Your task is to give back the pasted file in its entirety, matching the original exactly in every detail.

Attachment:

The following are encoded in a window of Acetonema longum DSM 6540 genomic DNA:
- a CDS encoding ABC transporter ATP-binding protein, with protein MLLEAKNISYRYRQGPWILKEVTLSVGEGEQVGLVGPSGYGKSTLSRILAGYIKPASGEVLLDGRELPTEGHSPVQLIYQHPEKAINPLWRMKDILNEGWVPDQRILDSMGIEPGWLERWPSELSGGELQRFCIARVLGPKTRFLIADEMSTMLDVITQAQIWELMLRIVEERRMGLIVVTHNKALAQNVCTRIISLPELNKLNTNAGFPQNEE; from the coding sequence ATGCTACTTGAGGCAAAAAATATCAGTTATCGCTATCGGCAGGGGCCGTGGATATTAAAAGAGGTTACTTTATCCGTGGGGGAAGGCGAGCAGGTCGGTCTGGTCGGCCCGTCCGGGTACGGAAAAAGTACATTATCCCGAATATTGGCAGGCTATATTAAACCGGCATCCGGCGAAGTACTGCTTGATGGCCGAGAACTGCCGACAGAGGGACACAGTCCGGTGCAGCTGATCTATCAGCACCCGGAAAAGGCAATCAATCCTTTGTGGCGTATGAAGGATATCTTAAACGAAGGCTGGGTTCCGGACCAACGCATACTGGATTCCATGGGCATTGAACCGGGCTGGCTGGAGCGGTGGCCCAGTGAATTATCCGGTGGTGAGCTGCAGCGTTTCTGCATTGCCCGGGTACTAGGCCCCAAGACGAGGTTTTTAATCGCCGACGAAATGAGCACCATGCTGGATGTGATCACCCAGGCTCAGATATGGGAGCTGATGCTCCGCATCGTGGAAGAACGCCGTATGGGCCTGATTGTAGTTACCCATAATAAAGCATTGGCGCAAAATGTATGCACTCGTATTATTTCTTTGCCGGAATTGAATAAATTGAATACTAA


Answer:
The following are encoded in a window of Acetonema longum DSM 6540 genomic DNA:
- a CDS encoding ABC transporter ATP-binding protein, with protein MLLEAKNISYRYRQGPWILKEVTLSVGEGEQVGLVGPSGYGKSTLSRILAGYIKPASGEVLLDGRELPTEGHSPVQLIYQHPEKAINPLWRMKDILNEGWVPDQRILDSMGIEPGWLERWPSELSGGELQRFCIARVLGPKTRFLIADEMSTMLDVITQAQIWELMLRIVEERRMGLIVVTHNKALAQNVCTRIISLPELNKLNTNAGFPQNEE; from the coding sequence ATGCTACTTGAGGCAAAAAATATCAGTTATCGCTATCGGCAGGGGCCGTGGATATTAAAAGAGGTTACTTTATCCGTGGGGGAAGGCGAGCAGGTCGGTCTGGTCGGCCCGTCCGGGTACGGAAAAAGTACATTATCCCGAATATTGGCAGGCTATATTAAACCGGCATCCGGCGAAGTACTGCTTGATGGCCGAGAACTGCCGACAGAGGGACACAGTCCGGTGCAGCTGATCTATCAGCACCCGGAAAAGGCAATCAATCCTTTGTGGCGTATGAAGGATATCTTAAACGAAGGCTGGGTTCCGGACCAACGCATACTGGATTCCATGGGCATTGAACCGGGCTGGCTGGAGCGGTGGCCCAGTGAATTATCCGGTGGTGAGCTGCAGCGTTTCTGCATTGCCCGGGTACTAGGCCCCAAGACGAGGTTTTTAATCGCCGACGAAATGAGCACCATGCTGGATGTGATCACCCAGGCTCAGATATGGGAGCTGATGCTCCGCATCGTGGAAGAACGCCGTATGGGCCTGATTGTAGTTACCCATAATAAAGCATTGGCGCAAAATGTATGCACTCGTATTATTTCTTTGCCGGAATTGAATAAATTGAATACTAA